On the other side of the street, we’ve got Ichidant-R. I actually was looking forward to this one as this sub-series has a cult following in Japan. This is kind of an early ancestor to the likes of Mario Party, as you go through randomly-selected mini-games alone or with a friend. It’s alright enough, and can be fun with a second player. But there are two reasons why I don’t recommend picking this up and indeed consider it the worst Switch SEGA AGES release so far. First, one of the mini-games in the arcade mode involves sharpening a pencil by rotating your stick as fast as you can. And you really need to crank it to clear the game and move on. Those with long memories will remember this sort of mini-game led to Nintendo having to issue weird gloves to people after they rubbed their palms raw on their controller sticks. With how many problems Switch sticks already have, I can’t feel confident doing such a motion at the speed this game wants me to. Luckily, it includes the Mega Drive version which alters that game to a button-tapping style. Unluckily, that Mega Drive version is 100% in Japanese. Just… not a good fit for this line at all, if you ask me.
Where the Bees Make Honey ($9.99)
This is a rather unique puzzle adventure, and I really wish I could say it was a good one, because it has a lot of heart. Unfortunately, the game basically bites off more than it seems to be able to chew at almost every point, resulting in a bag full of ideas that just don’t work in practice. You play as a character named Sunny who is reflecting back on her childhood. You have to play through vignettes that lead to some puzzles, and these vignettes take on many forms, most of them quite bad. There’s a lousy RC truck section, a dreadful bit involving a rabbit, and more. Perhaps worst of all, the story just isn’t all that interesting. The framing isn’t bad, but these memories that are supposed to form the meat of the narrative feel utterly random. It’s not worth suffering the bad controls and confusing objectives for, that’s for certain.
Miniature – The Story Puzzle ($3.99)
This is a pretty cheap game and the screenshots definitely look pretty, so you’re probably waiting for the other shoe to drop. And indeed it does. This is a really simple puzzle game where you’re presented with dioramas that tell a story. You need to put five different steps in the correct order to show the tale. There are twelve such puzzles included here, and although that’s not a terrible amount of content for the cost, the bigger problem is that it’s just not enjoyable. The sequences are either obvious, in which case they’re quickly solved, or really out there, in which case you just shuffle the parts around until it works. It looks nice, but that only carries a game so far.
Well, as usual for this time of the week, there are probably going to be a lot of new sales posted between when I write this and when it’s posted. But we’ve got some decent ones already on the board, with nice discounts on Death Road to Canada, Mom Hid My Game!, and more. The outbox has some interesting stuff in it, but nothing that won’t be back around before too long, I suspect. Still, I won’t blame you too much if you opt to bite on some of those discounts instead of going for pricier new releases.
New Games on Sale
Mom Hid My Game! ($3.49 from $4.99 until 10/31)
Death Road to Canada ($8.99 from $14.99 until 11/1)
Lost Sea ($4.99 from $9.99 until 11/7)
Iro Hero ($3.89 from $12.99 until 11/7)
Bomb Chicken ($7.49 from $14.99 until 10/21)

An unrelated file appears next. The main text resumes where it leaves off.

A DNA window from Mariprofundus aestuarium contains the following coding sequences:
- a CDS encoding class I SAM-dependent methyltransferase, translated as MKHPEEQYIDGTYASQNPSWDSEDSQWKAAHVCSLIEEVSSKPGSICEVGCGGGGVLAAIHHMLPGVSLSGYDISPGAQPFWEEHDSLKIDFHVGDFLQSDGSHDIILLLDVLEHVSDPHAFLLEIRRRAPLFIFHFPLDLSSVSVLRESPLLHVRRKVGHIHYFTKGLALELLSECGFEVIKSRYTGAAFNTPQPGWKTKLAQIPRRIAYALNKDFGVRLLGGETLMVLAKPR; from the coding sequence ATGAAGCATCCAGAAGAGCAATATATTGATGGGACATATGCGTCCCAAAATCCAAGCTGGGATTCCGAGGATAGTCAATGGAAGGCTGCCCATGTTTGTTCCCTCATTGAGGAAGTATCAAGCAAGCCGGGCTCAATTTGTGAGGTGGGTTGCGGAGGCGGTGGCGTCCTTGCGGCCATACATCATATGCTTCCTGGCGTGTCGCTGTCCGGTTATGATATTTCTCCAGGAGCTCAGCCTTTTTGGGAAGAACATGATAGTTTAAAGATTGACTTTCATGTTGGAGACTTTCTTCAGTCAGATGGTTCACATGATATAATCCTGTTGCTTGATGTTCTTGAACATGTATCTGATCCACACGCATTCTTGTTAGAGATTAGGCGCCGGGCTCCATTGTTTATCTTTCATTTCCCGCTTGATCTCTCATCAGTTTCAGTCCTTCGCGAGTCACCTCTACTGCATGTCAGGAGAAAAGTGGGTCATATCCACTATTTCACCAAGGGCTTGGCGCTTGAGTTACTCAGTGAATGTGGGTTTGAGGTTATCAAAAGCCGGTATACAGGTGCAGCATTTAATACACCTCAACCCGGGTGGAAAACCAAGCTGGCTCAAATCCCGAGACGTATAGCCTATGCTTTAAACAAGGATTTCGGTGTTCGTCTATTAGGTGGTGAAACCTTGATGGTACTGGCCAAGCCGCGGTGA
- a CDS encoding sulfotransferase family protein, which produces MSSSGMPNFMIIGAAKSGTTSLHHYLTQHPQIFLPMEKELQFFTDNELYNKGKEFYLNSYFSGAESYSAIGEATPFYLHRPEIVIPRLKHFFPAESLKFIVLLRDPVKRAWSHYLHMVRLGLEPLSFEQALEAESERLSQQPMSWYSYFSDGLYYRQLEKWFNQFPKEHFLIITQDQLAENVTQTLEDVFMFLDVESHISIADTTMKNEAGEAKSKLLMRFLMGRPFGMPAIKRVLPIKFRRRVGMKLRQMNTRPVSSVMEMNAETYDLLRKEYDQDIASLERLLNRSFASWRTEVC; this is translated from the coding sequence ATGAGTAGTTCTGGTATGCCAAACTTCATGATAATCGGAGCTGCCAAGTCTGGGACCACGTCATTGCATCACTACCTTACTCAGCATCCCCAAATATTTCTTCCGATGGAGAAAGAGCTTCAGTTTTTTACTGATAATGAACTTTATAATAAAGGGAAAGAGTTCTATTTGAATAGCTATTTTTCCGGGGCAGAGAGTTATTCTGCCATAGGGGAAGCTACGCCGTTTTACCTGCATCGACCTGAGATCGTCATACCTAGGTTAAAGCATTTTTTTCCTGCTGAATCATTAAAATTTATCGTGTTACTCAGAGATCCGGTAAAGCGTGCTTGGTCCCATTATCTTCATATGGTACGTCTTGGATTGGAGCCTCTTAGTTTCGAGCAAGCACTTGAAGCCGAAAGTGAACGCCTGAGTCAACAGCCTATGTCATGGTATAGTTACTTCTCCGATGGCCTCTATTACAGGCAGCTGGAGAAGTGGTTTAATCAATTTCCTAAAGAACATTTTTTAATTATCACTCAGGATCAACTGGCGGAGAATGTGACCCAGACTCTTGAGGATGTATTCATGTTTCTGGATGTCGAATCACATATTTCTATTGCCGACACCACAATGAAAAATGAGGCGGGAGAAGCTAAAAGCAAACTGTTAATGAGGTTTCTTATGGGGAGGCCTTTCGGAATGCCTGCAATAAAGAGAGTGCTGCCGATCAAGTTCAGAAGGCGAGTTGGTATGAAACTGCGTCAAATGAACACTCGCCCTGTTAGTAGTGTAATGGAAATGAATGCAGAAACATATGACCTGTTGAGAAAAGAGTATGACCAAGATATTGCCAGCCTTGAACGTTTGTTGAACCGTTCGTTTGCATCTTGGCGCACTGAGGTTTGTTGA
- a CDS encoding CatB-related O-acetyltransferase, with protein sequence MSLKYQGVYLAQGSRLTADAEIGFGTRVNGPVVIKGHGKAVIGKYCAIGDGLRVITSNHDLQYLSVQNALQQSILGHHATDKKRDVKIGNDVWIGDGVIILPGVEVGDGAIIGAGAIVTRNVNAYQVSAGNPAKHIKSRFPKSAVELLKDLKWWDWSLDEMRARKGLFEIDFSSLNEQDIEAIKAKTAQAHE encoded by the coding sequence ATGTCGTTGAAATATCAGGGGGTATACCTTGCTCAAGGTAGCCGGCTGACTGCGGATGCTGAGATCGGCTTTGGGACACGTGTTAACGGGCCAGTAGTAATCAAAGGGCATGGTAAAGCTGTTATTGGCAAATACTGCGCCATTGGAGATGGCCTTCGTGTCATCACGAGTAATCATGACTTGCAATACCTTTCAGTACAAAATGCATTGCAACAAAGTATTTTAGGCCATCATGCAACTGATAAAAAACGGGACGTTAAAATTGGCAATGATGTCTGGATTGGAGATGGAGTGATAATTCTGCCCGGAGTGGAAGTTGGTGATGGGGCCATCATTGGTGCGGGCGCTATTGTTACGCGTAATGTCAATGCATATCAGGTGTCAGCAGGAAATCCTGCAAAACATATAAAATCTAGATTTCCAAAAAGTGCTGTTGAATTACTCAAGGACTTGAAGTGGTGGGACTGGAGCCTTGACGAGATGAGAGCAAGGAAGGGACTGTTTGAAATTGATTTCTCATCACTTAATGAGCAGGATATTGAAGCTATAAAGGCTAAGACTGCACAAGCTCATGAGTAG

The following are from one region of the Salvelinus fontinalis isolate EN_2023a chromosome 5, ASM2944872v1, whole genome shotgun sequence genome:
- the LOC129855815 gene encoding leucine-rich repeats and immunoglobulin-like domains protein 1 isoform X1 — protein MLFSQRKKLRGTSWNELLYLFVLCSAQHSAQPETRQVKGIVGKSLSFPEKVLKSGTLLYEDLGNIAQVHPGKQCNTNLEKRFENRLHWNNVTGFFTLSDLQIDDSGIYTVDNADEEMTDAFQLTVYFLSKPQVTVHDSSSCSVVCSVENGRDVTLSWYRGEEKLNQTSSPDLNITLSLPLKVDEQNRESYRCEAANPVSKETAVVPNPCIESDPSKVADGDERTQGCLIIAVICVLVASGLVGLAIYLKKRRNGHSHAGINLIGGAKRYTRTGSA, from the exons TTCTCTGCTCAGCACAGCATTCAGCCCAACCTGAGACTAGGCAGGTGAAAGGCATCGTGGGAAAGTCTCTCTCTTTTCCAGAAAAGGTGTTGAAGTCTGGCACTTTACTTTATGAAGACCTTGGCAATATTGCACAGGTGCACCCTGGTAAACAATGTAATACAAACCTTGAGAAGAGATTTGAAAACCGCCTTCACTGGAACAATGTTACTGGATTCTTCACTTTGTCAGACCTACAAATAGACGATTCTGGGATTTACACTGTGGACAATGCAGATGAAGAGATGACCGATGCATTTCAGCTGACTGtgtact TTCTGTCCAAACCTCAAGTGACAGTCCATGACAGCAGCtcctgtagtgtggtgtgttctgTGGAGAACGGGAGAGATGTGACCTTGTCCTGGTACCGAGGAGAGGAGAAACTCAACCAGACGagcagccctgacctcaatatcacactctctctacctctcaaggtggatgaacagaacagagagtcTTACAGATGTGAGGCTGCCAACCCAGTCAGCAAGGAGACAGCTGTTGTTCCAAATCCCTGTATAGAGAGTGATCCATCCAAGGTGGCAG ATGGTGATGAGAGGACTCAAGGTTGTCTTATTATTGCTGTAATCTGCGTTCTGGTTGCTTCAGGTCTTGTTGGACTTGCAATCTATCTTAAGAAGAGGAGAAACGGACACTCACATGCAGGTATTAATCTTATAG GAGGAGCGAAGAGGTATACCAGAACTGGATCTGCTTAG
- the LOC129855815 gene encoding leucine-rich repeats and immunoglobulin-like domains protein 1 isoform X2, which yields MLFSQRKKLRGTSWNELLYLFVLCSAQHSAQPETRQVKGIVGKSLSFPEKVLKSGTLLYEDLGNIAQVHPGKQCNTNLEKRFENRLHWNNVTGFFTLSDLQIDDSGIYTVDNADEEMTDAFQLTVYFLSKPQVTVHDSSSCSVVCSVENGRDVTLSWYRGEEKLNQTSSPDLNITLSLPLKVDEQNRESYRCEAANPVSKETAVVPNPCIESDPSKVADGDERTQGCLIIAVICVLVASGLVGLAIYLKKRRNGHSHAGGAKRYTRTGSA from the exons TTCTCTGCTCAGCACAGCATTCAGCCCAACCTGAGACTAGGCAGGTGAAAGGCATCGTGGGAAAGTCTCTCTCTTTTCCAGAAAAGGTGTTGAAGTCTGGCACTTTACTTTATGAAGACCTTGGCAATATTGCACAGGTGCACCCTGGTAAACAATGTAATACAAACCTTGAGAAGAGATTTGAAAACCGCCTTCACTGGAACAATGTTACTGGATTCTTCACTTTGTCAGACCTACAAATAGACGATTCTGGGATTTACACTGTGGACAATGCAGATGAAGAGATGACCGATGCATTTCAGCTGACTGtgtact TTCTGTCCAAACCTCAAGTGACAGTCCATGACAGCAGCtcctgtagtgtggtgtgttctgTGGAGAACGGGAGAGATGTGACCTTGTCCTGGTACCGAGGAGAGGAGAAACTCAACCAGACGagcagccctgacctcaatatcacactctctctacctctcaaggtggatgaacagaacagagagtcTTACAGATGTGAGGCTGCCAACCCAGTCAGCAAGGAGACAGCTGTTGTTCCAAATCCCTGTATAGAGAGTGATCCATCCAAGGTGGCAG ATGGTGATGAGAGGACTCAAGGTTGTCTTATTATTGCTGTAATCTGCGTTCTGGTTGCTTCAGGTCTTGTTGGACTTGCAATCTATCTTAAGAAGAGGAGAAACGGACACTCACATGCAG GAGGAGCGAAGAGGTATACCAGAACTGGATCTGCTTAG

Madorica Real Estate ($9.99 from $14.99 until 11/7)
Coffee Crisis ($0.99 from $9.99 until 11/7)
Blue Rider ($4.99 from $9.99 until 11/7)
Utopia 9 ($0.99 from $9.99 until 11/7)
Unit 4 ($1.49 from $14.99 until 11/7)
Switch ‘N’ Shoot ($2.29 from $4.59 until 10/24)
Everdark Tower ($2.99 from $4.99 until 10/31)
Ghost Blade HD ($11.99 from $14.99 until 11/7)
Soul Searching ($7.99 from $9.99 until 11/7)
Parallel ($2.99 from $9.99 until 10/30)
Otto ($2.49 from $4.99 until 10/30)
Super Inefficient Golf ($3.99 from $7.99 until 10/30)
Omensight: Definitive ($13.99 from $19.99 until 10/23)
Mars or Die! ($9.99 from $19.99 until 10/30)
Sales Ending Tomorrow, Friday, October 18th
Bad North ($10.49 from $14.99 until 10/18)
Dandara ($4.49 from $14.99 until 10/18)
Doom & Destiny ($9.59 from $11.99 until 10/18)
Duke of Defense ($1.99 from $14.99 until 10/18)
Freecell Solitaire Deluxe ($6.74 from $8.99 until 10/18)
GoNNER ($2.99 from $9.99 until 10/18)
Hiragana Pixel Party ($5.84 from $8.99 until 10/18)
Hyper Sentinel ($0.12 from $12.99 until 10/18)
Kingdom Two Crowns ($13.99 from $19.99 until 10/18)
Kingdom: New Lands ($4.49 from $14.99 until 10/18)
Miner Warfare ($6.39 from $7.99 until 10/18)
Monster Energy Supercross ($17.99 from $59.99 until 10/18)
Neverlast ($4.99 from $9.99 until 10/18)
Nuclien ($1.99 from $3.99 until 10/18)
OlliOlli: Switch Stance ($10.49 from $14.99 until 10/18)
Out There: The Alliance ($10.49 from $14.99 until 10/18)
Semblance ($4.99 from $9.99 until 10/18)
Silk ($9.74 from $12.99 until 10/18)
Skies of Fury DX ($9.99 from $19.99 until 10/18)
Space Lift Danger Panic! ($0.49 from $4.99 until 10/18)
The Bradwell Conspiracy ($17.99 from $19.99 until 10/18)
The Legend of Evil ($6.39 from $7.99 until 10/18)
Trax – Build it Race it ($2.99 from $14.99 until 10/18)
Ultra Hyperball ($6.49 from $9.99 until 10/18)
Urban Trial Playground ($2.99 from $14.99 until 10/18)
Uurnog Uurnlimited ($3.99 from $9.99 until 10/18)
That’s all that’s good for today, friends. So many new games to play, so very little time to play them all. Tomorrow isn’t going to make things any better, either. But there are worse problems than having stuff like A Hat in Time, Return of the Obra Dinn, and Digimon Story Cyber Sleuth to play, right? Right. I’ll see you all tomorrow to check out the new games, dig into the new sales, and maybe even look at some news. Perhaps a review if time allows. I hope you all have an excellent Thursday and, as always, thanks for reading!